Thursday, November 18, 2010

Libby Unplugged

Today's Washington Times has an interview with Scooter Libby, whose prison sentence was commuted by President Bush. The Times notes that Libby did "pay a quarter-million-dollar fine, served 400 hours of community service and had his law license taken away" because, essentially, there was a "dispute about whether his memory or that of TV journalist Tim Russert was correct." In addition, the conversation was "months-past" and had "nothing" to do with the supposed leak of Valarie Wilson's name.

The Times says that, throughout the interview, Libby "explicitly and repeatedly asserted his innocence" and said that he still thinks that it was actually Russert who mentioned Plame's name to him.  According to Libby, "America's leading expert on the science of memory" reviewed his case and concluded that  he "could not render a fair decision based on the evidence before the jury."

But U.S. District Judge Reggie B. Walton - who was sensitive to media reporting and public perceptions of the trial and openly critical of President Bush's commutation of sentence - would not allow the admission of introduce scientific testimony about memory. In addition, Walton did not allow Libby access to his own files in order to reconstruct the sequence of events. "It was an impossible position," says Libby, who was also denied bail by Walton.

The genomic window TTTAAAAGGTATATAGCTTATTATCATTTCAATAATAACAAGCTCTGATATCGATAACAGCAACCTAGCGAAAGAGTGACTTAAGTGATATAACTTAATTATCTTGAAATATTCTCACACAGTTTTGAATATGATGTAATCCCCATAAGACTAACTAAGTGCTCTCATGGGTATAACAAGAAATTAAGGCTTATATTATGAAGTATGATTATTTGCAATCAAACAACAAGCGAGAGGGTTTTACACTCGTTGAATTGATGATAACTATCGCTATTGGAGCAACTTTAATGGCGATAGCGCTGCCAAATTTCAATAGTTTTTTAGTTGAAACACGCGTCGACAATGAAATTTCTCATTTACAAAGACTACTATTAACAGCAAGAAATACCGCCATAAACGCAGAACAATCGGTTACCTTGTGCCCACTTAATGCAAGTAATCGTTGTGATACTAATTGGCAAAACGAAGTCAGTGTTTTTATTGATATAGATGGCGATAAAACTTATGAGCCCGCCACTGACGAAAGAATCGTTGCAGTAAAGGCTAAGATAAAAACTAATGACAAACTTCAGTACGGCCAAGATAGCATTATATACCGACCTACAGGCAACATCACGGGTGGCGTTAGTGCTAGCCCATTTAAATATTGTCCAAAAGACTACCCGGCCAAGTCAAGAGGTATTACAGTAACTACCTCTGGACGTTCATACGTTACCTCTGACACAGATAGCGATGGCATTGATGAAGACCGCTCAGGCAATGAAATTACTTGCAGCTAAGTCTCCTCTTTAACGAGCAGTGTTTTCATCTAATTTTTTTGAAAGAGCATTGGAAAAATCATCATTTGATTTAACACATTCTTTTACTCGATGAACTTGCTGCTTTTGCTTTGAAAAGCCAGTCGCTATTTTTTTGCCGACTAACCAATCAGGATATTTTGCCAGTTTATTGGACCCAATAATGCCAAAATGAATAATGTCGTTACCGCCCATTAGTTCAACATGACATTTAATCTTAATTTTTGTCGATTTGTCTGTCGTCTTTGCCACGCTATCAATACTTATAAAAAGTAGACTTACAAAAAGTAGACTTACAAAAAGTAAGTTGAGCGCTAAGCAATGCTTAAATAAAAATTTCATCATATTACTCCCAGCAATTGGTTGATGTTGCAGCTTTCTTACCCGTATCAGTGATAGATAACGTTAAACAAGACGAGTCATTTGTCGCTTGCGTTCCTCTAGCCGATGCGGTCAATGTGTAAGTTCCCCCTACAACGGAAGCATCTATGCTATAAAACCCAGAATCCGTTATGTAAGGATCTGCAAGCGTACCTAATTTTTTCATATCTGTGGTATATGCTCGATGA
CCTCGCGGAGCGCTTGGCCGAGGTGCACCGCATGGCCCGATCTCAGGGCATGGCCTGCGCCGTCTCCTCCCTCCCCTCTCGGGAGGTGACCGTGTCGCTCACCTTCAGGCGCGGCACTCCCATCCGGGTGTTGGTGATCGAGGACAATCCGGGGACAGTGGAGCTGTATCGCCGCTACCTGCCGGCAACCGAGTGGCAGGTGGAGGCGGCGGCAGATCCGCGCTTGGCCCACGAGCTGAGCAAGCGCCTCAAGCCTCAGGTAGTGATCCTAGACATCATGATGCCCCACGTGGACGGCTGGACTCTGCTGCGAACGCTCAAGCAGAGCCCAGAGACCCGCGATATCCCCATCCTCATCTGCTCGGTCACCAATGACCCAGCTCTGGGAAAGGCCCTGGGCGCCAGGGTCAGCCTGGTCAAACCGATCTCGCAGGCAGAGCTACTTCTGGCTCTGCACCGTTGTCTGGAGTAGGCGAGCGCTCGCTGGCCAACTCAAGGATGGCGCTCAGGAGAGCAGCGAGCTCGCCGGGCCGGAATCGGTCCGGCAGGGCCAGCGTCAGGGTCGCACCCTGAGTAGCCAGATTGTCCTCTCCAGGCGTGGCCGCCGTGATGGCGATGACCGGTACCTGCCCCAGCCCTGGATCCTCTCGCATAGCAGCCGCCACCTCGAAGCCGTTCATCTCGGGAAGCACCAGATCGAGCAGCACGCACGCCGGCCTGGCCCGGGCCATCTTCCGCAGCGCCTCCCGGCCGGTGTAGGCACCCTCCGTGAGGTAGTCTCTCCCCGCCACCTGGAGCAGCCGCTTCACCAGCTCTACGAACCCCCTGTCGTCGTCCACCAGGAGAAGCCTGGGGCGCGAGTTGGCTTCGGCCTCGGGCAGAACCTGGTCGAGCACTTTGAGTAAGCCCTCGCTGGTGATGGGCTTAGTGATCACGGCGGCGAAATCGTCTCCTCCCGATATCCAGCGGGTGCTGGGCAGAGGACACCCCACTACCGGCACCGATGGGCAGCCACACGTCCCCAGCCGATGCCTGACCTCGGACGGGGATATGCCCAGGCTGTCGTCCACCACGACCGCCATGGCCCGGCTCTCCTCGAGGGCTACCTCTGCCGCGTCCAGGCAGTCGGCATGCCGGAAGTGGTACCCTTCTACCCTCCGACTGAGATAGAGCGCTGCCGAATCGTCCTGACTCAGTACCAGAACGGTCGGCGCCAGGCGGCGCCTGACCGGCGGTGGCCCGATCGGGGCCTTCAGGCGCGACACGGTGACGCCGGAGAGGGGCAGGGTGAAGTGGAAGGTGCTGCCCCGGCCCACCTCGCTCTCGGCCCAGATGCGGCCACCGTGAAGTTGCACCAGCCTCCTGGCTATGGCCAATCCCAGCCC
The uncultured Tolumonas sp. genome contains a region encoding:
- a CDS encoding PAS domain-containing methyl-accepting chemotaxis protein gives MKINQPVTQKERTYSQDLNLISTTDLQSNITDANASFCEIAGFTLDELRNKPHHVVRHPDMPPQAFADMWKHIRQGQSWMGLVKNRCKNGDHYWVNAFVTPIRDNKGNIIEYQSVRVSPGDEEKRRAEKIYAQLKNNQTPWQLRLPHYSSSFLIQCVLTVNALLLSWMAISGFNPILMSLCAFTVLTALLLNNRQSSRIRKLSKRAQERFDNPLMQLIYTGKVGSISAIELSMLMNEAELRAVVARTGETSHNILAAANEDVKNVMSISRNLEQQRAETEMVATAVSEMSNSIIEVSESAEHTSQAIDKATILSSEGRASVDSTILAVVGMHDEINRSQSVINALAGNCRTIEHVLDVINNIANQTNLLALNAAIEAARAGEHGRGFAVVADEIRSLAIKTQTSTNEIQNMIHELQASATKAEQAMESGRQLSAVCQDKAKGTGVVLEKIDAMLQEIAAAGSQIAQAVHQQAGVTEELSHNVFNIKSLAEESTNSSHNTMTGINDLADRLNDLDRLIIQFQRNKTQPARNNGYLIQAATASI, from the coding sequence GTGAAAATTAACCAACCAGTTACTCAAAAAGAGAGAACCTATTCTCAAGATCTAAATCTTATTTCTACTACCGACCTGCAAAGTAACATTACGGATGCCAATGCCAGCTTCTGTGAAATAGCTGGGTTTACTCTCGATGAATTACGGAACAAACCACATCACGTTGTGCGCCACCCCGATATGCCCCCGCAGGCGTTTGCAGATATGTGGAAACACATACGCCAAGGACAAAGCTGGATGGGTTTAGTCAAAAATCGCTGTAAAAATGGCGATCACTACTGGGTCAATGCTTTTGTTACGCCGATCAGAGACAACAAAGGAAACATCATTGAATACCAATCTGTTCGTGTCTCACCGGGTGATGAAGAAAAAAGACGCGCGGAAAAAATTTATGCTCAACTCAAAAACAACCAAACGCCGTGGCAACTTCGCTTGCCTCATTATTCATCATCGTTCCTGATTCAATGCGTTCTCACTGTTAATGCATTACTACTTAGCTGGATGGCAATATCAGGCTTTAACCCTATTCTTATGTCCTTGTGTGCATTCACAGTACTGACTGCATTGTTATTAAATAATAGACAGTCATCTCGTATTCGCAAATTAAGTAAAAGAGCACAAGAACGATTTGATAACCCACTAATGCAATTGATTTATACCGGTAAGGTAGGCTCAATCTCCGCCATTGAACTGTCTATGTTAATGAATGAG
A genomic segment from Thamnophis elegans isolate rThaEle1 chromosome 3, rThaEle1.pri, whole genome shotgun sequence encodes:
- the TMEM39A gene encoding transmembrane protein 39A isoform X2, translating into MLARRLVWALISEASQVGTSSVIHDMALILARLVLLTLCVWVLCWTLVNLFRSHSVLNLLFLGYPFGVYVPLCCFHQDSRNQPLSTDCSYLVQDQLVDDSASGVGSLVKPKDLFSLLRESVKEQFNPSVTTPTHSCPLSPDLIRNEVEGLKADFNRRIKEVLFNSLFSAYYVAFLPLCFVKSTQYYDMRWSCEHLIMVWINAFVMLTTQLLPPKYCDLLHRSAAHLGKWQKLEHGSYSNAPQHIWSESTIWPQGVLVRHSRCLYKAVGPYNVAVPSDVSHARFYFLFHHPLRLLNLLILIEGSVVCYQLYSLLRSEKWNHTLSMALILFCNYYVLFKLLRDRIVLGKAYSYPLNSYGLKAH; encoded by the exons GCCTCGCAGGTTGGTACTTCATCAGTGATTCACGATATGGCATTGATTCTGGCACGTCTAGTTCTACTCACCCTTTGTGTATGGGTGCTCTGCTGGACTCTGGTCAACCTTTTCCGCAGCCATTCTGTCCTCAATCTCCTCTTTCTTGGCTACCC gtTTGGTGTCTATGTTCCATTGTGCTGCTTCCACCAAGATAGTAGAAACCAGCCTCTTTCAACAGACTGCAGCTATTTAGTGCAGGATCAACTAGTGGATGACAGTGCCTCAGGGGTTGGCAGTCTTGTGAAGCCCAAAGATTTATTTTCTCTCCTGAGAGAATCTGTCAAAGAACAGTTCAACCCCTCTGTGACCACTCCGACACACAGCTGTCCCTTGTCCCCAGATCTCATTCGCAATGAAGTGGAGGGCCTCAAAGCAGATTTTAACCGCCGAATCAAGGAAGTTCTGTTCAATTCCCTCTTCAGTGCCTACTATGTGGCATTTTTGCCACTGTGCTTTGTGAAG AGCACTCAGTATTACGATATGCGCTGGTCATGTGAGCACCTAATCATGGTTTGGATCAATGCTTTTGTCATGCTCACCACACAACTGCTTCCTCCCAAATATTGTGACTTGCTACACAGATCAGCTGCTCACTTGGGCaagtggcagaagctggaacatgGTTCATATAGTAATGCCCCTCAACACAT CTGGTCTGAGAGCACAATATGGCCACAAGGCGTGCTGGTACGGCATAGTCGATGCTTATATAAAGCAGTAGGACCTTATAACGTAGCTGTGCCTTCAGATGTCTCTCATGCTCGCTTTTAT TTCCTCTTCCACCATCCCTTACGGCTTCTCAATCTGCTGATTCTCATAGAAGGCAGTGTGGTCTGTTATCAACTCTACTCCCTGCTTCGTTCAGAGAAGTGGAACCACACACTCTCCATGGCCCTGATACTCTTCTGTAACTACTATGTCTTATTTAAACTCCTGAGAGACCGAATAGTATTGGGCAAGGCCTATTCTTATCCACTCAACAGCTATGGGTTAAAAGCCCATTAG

Says the Times:
The record shows that Scooter Libby did not leak Mrs. Wilson's name to the press, nor did he direct others to do so. The record shows he openly acknowledged that Mr. Cheney had told him Mrs. Wilson's status (although not her name) - so he wasn't, as theorized, trying to cover up for his boss. The record also shows, curiously enough, that when Russert was first interviewed by the FBI, even he said it was possible that Mr. Libby's description of events could have been correct. The FBI report reads: "Mr. Russert acknowledged that he speaks to many people on a daily basis and it is difficult to remember some specific conversations, particularly one which occurred several months ago."
The Times piece concludes by suggesting that President Obama should "serve up" a pardon to Mr. Libby. Readers may recall that prosecutors already knew exactly who originally leaked Valerie Plame's name (Richard Armitage) before they pursued Mr. Libby. And, if any law was actually violated by anyone, no one was every charged, much less convicted for the supposed crime. See full article here.

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